Wednesday, September 12, 2012

Sans A Productions

Sans A Productions
is a relatively new theatre company, which  we all know can be simultaneously terrifying and thrilling.

They have been making a name for themselves with their high quality work. We caught up with founding member Sally Cade Holmes to find out more about this organization.

What are the origins of Sans A Productions and what is the significance of the company name?
Sans A started almost two years ago in a living room in Astoria. We wanted to be pro-active about our careers and have control over our art. All five of us went to the University of Evansville where we formulated a common language of theatre production. After moving to New York and working with lots of different companies, we longed for folks in the room that spoke our language.

We also saw the majority of new theatre companies focused on the actor/director/playwright relationship and we wanted to expand that conversation to include designers. We want a true collaborative process - the best idea comes from whoever has it.

Our name went through a few drafts. After our original name brought about a threat of lawsuit from another company, we found ourselves briefly without a name - we were sans a name. So we landed on Sans A which also serves as an acronym for our first names.


Sans A Productions is a new company. What has been the most challenging and most exciting part of creating this company?
Producing brings with it unexpected problems and pitfalls at every turn. Most exciting has been to look those unknowns in the face and decide to do it anyway. Honestly the hardest part was trying to decide who we were as a company and what kind of work we were interested in. How do you know what you want to do if you haven't done anything yet?! But it's been exciting to see five individual artists collaborating to become one cohesive artistic group.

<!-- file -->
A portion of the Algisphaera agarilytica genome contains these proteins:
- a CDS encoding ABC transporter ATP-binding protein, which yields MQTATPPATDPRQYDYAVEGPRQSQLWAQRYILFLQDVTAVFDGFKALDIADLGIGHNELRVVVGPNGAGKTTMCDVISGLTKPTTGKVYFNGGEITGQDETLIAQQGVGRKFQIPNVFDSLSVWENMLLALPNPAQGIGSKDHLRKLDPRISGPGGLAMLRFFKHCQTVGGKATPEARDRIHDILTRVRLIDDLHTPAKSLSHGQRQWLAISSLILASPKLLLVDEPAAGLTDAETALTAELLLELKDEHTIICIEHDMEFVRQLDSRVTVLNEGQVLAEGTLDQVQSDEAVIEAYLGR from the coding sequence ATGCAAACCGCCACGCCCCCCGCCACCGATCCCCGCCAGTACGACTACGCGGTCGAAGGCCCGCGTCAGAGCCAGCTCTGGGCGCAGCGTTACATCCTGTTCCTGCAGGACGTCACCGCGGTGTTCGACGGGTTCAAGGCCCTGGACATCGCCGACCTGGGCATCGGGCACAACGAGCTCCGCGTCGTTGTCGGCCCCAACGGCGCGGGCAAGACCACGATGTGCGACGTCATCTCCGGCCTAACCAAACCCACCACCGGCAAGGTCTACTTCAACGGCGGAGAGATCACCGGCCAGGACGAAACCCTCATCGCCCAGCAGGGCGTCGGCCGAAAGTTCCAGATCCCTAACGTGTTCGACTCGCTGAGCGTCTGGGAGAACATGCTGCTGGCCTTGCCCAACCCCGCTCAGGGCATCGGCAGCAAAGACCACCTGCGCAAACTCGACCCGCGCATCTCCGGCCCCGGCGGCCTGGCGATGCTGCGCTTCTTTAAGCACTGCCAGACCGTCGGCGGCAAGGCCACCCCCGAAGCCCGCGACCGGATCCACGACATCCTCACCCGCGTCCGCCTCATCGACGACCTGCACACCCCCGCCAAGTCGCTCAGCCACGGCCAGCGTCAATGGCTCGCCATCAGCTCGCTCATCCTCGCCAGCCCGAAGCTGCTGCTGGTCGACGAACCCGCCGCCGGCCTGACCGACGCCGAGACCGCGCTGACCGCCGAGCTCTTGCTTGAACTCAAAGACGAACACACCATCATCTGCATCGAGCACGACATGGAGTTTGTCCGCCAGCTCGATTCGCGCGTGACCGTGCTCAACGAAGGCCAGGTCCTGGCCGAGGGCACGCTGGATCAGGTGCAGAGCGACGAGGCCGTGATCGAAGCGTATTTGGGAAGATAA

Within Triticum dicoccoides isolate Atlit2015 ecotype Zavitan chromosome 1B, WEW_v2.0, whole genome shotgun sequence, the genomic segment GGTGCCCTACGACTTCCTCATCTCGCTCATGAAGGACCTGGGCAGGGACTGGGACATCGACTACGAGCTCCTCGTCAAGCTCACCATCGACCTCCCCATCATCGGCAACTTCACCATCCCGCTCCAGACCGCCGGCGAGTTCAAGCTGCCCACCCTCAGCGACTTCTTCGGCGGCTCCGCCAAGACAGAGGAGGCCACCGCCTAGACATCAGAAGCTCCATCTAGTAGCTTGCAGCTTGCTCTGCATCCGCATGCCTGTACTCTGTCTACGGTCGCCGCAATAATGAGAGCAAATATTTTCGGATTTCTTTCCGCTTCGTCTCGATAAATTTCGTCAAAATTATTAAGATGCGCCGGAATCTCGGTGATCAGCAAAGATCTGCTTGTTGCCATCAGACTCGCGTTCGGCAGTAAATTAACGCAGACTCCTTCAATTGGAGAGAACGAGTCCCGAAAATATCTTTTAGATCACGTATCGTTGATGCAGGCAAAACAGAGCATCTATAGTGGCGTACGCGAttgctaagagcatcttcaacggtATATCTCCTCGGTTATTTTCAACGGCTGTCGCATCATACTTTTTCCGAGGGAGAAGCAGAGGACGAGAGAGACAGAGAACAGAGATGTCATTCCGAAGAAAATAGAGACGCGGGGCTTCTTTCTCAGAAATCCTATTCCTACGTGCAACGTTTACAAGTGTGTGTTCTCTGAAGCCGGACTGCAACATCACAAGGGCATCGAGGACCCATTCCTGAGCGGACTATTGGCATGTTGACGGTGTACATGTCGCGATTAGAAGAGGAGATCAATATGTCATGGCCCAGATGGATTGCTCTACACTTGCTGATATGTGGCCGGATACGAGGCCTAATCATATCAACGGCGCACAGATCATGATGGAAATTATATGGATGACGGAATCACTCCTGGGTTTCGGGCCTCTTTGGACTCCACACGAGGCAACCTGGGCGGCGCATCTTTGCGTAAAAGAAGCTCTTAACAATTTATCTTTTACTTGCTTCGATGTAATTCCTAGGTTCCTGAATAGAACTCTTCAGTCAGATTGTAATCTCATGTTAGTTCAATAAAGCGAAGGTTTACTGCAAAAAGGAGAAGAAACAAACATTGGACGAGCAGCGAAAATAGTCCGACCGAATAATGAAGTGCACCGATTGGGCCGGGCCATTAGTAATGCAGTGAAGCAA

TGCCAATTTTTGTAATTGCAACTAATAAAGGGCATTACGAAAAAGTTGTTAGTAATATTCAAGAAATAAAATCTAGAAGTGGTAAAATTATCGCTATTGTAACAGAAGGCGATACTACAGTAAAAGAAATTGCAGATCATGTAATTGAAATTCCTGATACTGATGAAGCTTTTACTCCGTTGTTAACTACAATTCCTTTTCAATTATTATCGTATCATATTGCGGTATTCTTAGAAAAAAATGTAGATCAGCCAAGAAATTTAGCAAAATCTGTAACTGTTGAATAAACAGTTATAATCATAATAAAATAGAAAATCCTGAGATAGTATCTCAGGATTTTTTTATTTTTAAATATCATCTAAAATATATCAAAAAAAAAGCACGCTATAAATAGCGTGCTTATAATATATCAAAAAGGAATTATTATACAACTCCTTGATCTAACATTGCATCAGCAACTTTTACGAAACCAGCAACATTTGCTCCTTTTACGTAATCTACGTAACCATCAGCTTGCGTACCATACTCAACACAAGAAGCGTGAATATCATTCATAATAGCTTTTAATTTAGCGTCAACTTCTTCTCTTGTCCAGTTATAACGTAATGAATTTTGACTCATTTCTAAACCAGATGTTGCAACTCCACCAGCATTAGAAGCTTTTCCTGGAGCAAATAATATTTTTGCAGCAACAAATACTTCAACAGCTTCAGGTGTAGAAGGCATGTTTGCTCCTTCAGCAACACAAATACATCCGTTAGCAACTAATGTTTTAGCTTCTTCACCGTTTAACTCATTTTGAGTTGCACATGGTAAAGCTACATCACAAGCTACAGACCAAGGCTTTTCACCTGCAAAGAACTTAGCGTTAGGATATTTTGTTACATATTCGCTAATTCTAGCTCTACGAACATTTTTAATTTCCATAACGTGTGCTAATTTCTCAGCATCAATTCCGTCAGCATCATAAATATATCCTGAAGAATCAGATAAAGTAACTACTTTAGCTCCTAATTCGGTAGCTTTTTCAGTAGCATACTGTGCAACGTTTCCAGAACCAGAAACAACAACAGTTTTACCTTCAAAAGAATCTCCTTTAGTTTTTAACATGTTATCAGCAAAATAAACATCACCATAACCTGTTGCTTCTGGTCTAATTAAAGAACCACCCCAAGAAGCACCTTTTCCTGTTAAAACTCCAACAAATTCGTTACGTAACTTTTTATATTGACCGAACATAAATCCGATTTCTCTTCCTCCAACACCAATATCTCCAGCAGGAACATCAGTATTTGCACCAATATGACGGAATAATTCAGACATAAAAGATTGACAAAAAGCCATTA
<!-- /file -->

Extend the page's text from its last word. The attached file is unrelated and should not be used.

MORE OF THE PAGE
Exit Carolyn was the company's inaugural production. Why did you choose this play?
We saw a reading of Jennie Eng's EXIT CAROLYN put on by the Slant Theatre Project. Besides being genuine and funny and ready for a production, Jennie's play also called to us because of its unique design challenges. The script calls for a full New York City apartment, an eccentrically dressed wacko and a beautiful moment when the whole stage fills with fireflies. So the opportunity to flesh out that world is what drew us to the play.

What was the most satisfying part of working on this production?
The most satisfying part was probably the first night of tech. Seeing all the different elements of the world come together for the first time was so exciting. The intersection of all the production elements is where the story lives and it's that collaborative intersection that we find most satisfying.

Your focus is on new works. Why develop new works?
Foremost we look for work that calls for a great degree of collaboration amongst all theatre artists (directors, writers, designers, actors) and that inherently begs working on new material. New York is a new play town and new work always has the potential to reverberate down the line. It's the possibility of being part of something bigger than ourselves, the possibility to develop the next generation of great plays in the American canon that excites us about new works.

What is next for Sans A Productions?
We have two projects in the works at the moment. Up next is a co-production with aMios Theatre Company on November 5th. We're bringing in design elements to their monthly short play series, Shotz!

Then in March of 2013, we're producing Mark Rigney's wonderful new play BEARS at 59E59. Come check it out!

Keep track of our upcoming projects via our website, facebook, or twitter!

Congratulations to the entire Sans A Productions team!

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